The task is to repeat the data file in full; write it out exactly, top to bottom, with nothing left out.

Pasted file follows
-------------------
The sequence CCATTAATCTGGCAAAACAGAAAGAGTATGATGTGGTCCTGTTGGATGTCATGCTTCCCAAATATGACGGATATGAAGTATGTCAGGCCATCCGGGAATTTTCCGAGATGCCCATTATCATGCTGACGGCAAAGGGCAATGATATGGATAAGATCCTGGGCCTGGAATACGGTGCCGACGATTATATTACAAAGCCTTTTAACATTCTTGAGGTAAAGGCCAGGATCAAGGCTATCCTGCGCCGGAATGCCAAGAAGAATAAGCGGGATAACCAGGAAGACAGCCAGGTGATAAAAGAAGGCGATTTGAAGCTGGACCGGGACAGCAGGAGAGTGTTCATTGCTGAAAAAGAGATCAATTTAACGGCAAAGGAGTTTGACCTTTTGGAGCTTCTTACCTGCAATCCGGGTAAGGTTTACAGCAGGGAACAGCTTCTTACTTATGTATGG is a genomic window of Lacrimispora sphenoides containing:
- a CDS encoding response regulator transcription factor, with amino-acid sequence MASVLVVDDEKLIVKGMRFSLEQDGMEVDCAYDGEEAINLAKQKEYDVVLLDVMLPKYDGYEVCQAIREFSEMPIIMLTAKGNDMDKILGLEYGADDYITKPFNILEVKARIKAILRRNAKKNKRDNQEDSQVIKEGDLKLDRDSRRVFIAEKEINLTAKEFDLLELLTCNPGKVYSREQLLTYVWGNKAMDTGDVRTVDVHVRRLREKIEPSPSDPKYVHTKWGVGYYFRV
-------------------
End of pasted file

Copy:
The sequence CCATTAATCTGGCAAAACAGAAAGAGTATGATGTGGTCCTGTTGGATGTCATGCTTCCCAAATATGACGGATATGAAGTATGTCAGGCCATCCGGGAATTTTCCGAGATGCCCATTATCATGCTGACGGCAAAGGGCAATGATATGGATAAGATCCTGGGCCTGGAATACGGTGCCGACGATTATATTACAAAGCCTTTTAACATTCTTGAGGTAAAGGCCAGGATCAAGGCTATCCTGCGCCGGAATGCCAAGAAGAATAAGCGGGATAACCAGGAAGACAGCCAGGTGATAAAAGAAGGCGATTTGAAGCTGGACCGGGACAGCAGGAGAGTGTTCATTGCTGAAAAAGAGATCAATTTAACGGCAAAGGAGTTTGACCTTTTGGAGCTTCTTACCTGCAATCCGGGTAAGGTTTACAGCAGGGAACAGCTTCTTACTTATGTATGG is a genomic window of Lacrimispora sphenoides containing:
- a CDS encoding response regulator transcription factor, with amino-acid sequence MASVLVVDDEKLIVKGMRFSLEQDGMEVDCAYDGEEAINLAKQKEYDVVLLDVMLPKYDGYEVCQAIREFSEMPIIMLTAKGNDMDKILGLEYGADDYITKPFNILEVKARIKAILRRNAKKNKRDNQEDSQVIKEGDLKLDRDSRRVFIAEKEINLTAKEFDLLELLTCNPGKVYSREQLLTYVWGNKAMDTGDVRTVDVHVRRLREKIEPSPSDPKYVHTKWGVGYYFRV